Here are some interesting blogs and podcasts that deserve your attention more than the Oscars:
I could fill this post with the excellent pieces about Michael Mann’s films that have appeared this week in advance of tomorrow’s release of Blackhat. Some of my favorites have come from The Dissolve, which is featuring Mann’s signature film Heat at its movie of the week. Scott Tobias does a great job analyzing Mann’s work in “Codes, chaos, and the world of Heat”. He aptly describes how the orderly plans of master criminal Neil McCauley (Robert De Niro) are disrupted by chaos outside of his control. The symmetry between the cops and robbers is a consistent theme in Mann’s films, especially this one. Tobias shows the way that McCauley and Al Pacino’s Vincent Hanna are connected by their inability to control their personal lives and occupations; it’s a fascinating study.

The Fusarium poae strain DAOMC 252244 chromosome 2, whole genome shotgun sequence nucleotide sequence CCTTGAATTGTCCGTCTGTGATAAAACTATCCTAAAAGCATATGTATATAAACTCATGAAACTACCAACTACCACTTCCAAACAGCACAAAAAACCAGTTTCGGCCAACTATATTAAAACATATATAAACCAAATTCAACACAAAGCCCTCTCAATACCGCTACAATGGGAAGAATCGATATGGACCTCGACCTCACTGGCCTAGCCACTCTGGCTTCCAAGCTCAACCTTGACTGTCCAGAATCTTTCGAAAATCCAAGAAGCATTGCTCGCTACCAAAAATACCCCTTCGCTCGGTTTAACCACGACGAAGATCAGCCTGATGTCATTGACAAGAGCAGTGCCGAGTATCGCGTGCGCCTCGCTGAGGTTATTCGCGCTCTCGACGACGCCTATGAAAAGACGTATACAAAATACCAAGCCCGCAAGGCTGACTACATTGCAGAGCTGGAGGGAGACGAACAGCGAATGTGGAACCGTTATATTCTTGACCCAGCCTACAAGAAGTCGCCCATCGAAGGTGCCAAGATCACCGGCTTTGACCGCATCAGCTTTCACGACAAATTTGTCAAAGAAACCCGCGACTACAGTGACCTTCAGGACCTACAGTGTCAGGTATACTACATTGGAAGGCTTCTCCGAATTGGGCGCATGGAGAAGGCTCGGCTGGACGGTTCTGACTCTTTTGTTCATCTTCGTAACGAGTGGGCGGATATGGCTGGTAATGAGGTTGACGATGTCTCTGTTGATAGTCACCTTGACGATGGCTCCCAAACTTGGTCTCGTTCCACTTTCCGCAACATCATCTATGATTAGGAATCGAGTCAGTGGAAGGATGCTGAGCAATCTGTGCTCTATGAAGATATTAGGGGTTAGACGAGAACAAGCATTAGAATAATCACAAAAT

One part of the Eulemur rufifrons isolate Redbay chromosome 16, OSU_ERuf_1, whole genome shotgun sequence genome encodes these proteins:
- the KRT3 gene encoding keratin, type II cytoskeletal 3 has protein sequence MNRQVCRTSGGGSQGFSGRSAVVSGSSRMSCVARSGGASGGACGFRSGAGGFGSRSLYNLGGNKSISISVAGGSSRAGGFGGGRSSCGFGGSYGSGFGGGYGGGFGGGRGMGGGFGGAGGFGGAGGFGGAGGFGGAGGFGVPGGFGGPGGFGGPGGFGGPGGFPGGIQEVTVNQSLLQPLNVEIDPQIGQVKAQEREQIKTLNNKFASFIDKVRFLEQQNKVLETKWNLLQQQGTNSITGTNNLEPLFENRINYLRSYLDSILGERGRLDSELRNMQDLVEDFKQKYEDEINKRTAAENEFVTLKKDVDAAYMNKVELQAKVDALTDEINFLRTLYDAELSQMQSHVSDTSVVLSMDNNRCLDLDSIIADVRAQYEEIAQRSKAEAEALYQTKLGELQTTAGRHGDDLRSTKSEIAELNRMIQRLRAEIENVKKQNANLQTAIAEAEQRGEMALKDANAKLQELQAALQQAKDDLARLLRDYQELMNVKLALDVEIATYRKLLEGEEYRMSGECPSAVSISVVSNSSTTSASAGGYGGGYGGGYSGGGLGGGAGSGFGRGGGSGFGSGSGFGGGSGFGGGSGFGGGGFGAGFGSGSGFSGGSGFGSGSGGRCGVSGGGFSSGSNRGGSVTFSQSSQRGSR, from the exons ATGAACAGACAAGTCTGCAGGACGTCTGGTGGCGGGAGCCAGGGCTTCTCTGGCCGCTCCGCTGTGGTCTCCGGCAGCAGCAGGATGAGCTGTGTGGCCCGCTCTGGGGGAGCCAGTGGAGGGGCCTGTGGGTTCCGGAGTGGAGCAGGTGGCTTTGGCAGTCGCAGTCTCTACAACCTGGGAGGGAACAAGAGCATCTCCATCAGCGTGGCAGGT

There were plenty of memorable “best of 2014” posts in recent weeks, and one of my favorites came from Jandy at The Frame. Instead of creating a simple top 10 from this year, she split everything into different categories like “Most Thought-Provoking Films” and “Most Scene-Stealing Side Characters”. Jandy also didn’t stick with 2014 releases and covered anything that she watched last year. Her lists also include gadgets, creepy things, ridiculous plot twists, and my personal favorite — “Most Made Me Want to Fall in Love with Film Again”. Jandy put a lot of work into the choices and descriptions, and it’s a cool resource to gather ideas for your watch list.